The most immediate thing that struck me was the stage. Not only was it redesigned to be theatre in the round (which I LOVE) but for Rebellion there was a thick layer of mulch covering the stage. This mulch would be pushed, dragged, and raked all over the stage. I loved how when the play needed to take place indoors the mulch was pushed aside with the boxes to create a hallway-like path. But for me the best part was after the battle scene, the mulch had been spread back out over the stage, so there was this amazing map of the battle left on the floor after the actors had left, I can only imagine how incredible it must have looked from above. For Redemption, the stage was the bare white that you could see underneath the mulch, but as the battle of Agincourt was waged, the floor came up in these massive, jagged pieces which left the earth turned up and ragged by the end of the play; a torn world which Hal will be responsible to put back together. Paired with amazing costuming and lighting, the play was a visual spectacular and every detail and movement carried such weight and purpose.

The cast was massive, with a whole host of Stratford’s best populating the stage. Helmed by Graham Abbey (Henry IV), Tom Rooney (Richard II), and Araya Mengesha (Henry V) the level of passion in these performances breathes such life into these pieces and makes them the memorable experience that they are. Richard II was such a fascinating character, the way we watch him succumb to Bolingbroke and his men, then seeing Bolingbroke, who used to wield amazing power, get so ill was heartbreaking. The whole time you’re watching their enemies try to rise against them, while others rally to their side. I had previously seen Henry V in full, and so knew of the death of Falstaff, but what I hadn’t realized was that he died of a broken heart; it broke my heart to see Hal cast off his old friends, miscreants though they may be, in favour of being the “king” he thinks he has to be. He rejects their company almost immediately instead of helping them as he’s now able to do. This deeply saddened me, and actually made me watch the second act of Redemption with a totally different gaze than I had when I saw Henry V. I was also thrilled that the Chorus in Henry V was kept, the Chorus has some of the most beautiful poetry in Shakespeare’s cannon, and the play would have felt incomplete without it.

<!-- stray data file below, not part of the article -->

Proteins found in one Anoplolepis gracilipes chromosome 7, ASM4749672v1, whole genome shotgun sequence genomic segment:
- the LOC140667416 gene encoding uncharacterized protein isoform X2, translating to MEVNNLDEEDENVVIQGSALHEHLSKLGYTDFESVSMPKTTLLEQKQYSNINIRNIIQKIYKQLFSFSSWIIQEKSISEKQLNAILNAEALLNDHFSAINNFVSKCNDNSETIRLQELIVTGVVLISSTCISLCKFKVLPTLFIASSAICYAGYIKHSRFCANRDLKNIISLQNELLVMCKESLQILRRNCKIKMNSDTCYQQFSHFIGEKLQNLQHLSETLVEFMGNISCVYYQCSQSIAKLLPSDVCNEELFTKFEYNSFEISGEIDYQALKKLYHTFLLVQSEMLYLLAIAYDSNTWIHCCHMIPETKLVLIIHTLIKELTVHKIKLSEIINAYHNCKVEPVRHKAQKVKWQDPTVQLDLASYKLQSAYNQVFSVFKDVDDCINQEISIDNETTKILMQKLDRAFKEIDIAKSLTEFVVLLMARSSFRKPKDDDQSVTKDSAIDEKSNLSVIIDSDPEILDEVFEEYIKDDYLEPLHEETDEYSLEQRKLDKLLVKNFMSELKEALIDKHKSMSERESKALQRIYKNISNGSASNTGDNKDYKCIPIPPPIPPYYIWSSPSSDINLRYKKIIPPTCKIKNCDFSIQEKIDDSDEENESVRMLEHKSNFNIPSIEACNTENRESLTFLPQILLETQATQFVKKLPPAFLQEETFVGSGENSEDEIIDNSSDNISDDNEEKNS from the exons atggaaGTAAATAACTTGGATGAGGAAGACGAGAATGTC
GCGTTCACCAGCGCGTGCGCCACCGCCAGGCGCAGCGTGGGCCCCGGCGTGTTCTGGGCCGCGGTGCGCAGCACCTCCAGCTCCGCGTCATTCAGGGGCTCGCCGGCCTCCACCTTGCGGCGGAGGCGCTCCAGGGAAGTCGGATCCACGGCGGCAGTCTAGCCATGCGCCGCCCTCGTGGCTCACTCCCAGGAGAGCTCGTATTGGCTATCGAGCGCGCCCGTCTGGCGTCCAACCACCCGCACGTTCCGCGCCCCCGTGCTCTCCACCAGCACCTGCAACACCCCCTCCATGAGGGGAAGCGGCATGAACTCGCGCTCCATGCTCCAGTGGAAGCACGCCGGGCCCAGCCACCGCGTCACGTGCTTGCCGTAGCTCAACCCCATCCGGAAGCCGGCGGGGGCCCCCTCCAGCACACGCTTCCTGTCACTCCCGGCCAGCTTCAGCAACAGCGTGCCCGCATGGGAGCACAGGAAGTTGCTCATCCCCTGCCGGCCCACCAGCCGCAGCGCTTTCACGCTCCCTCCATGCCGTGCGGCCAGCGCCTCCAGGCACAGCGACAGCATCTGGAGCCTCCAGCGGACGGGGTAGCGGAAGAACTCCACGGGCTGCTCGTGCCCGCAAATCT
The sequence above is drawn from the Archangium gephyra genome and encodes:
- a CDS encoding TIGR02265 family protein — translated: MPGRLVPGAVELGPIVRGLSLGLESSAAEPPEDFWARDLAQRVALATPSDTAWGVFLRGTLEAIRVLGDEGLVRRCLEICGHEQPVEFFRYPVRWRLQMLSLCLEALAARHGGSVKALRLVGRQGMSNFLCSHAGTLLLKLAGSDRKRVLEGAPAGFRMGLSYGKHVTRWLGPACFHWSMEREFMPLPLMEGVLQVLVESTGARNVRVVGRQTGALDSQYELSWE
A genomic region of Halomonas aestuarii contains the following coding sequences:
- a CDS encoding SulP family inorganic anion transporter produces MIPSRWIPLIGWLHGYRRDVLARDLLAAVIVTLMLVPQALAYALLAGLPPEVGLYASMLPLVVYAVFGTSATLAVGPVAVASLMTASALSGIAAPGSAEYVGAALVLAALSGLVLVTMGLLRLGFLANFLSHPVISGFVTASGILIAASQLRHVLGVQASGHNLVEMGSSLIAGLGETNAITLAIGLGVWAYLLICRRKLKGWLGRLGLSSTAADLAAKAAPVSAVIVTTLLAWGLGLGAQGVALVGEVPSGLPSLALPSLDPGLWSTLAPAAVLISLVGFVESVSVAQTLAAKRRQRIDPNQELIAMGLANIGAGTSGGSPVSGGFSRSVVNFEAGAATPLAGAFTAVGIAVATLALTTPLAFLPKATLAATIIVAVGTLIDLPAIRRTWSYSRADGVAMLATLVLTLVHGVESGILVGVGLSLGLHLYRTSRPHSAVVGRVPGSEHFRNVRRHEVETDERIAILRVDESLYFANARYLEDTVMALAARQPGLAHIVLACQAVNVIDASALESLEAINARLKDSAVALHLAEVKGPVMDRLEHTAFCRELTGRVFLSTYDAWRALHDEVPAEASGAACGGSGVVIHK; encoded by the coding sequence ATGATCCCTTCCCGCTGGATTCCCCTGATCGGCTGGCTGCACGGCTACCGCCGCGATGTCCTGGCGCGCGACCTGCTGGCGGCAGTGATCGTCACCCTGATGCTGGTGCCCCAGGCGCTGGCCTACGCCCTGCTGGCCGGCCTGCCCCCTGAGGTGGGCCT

One of the elements that was particularly interesting was how many men were portrayed by women. It brought the dynamic to a totally different level to both pieces, and seeing these women in power roles was inspiring. It confirmed the level of innovation and expertise that was poured into this show and made it an experience I’ll never forget.

I was absolutely blown away by this production. I cannot begin to recommend it enough. The plays close September 24th, so catch it before it closes!!

Stratford Festival’s “Bunny”

I was fortunate enough to attend the first preview of Bunny back on July 29th. It’s absolutely exhilarating to know that you’re in the first performance of a show, especially when it’s a brand new Canadian play. Bunny is a fascinating story which is masterfully told by the Stratford Cast.